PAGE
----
Hurricane Irma is now wreaking havoc in in South Carolina after causing at least eight deaths in Florida and Georgia.
A flash flood emergency was issued for Charleston this afternoon as Irma, which was downgraded to a tropical storm this morning, batters the Southeast with torrential rain and dangerous storm surges.
As of 5 p.m., Irma was about 150 miles south of Atlanta, moving north-northwest at 17 mph with sustained winds of 50 mph.
A tornado watch across parts of the Georgia and South Carolina coast, including Savannah and Charleston, has been extended into this evening.
Irma could also bring 50 to 60 mph wind gusts and flooding to Atlanta tonight. A wind gust of 64 mph had been reported Atlanta by Monday afternoon.
Tropical storm warnings remain in effect for parts of northern Florida, eastern Alabama, Georgia and southern South Carolina. On Monday, President Donald Trump has approved a state of emergency declaration in Alabama after speaking to Gov. Kay Ivey on the phone the day before, the White House announced.
This morning, water raced through the streets of Jacksonville, Florida, bringing record levels of storm surge along the coast and inland rivers.
Tallahassee appears to have been spared from injuries, major damage or flooding, the emergency management director for Leon County told ABC News this morning. The major issue there are power outages from trees that fell over power lines.
Bumper-to-bumper traffic was seen on Interstate 4 heading toward the west coast of Florida as those who were evacuated made their way back home.
In the Florida Keys, which remain cut off from the mainland, there's high anxiety and little fuel, electricity or running water, officials said.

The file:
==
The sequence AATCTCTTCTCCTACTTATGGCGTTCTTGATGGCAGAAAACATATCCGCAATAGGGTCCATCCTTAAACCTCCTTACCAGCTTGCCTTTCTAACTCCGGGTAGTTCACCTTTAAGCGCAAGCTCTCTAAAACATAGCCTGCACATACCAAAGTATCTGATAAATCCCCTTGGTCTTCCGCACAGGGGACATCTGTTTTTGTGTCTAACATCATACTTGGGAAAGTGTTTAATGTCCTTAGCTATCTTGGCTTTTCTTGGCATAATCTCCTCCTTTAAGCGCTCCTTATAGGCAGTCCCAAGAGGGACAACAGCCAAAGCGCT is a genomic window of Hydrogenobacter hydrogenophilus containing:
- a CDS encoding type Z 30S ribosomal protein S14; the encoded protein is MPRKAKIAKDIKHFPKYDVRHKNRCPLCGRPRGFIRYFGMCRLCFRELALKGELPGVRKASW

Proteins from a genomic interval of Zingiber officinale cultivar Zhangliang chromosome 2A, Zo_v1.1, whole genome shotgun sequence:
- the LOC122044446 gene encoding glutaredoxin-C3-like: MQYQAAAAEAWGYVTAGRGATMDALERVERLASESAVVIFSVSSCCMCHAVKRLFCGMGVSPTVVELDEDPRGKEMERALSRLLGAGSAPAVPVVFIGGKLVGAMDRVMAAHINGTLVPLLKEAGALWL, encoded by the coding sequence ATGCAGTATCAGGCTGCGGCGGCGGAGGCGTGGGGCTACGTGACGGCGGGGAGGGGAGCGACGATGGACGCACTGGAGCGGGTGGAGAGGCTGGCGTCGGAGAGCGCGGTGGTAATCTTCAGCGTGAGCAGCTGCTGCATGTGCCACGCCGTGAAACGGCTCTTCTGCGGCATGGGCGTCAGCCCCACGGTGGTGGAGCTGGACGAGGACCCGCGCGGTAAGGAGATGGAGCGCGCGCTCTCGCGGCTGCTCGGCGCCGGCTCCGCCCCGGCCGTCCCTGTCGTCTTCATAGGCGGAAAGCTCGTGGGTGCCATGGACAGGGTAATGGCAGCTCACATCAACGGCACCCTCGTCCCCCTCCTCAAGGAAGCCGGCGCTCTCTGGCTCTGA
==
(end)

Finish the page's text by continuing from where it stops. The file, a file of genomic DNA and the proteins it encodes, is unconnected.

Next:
Irma first made landfall in the Florida Keys Sunday morning as a Category 4 hurricane, bringing 130 mph winds and a storm surge of 10 feet. It was the first Category 4 landfall in Florida since 2004. Florida Gov. Rick Scott said the storm left "devastation" in the Keys.
The Keys were under mandatory evacuation orders as Irma neared, but not everyone left.
According to the Miami Herald, Florida Director of Emergency Management Bryan Koon estimates that about 10,000 people remained in the Keys during the storm, adding it is hard to communicate with those left there.
In an interview with ABC News, Roman Gastesi, the administrator of Monroe County, which includes the Keys, said, "Unfortunately, you start to hear stories of folks that stayed in houses that shouldn't. ... We're hearing of folks that stayed in boats."
Monroe County officials said in a statement this morning that it's not yet safe to return to the Keys.
"The wind may have stopped blowing, but for most of the Florida Keys, there is no fuel, electricity, running water, or cell service. For many people, supplies are running low and anxiety is running high," the statement said.
"Once the roads are cleared, and the bridges are inspected for use, aid and relief can start to move as it is flown in," the statement said. "There are many resources staged, and ready to move into the Florida Keys to help, as soon as possible."
Officials said this afternoon that, while they understand residents' frustration, they don't anticipate a time frame of when residents will be allowed in.
After Irma left the Keys Sunday morning, it moved north, passing over Naples, which recorded a 142 mph wind gust. The city also saw nearly 12 inches of rain and a 7-foot storm surge. Farther north, wind gusts reached 94 mph in Lakeland and up to 90 mph in the Tampa Bay area.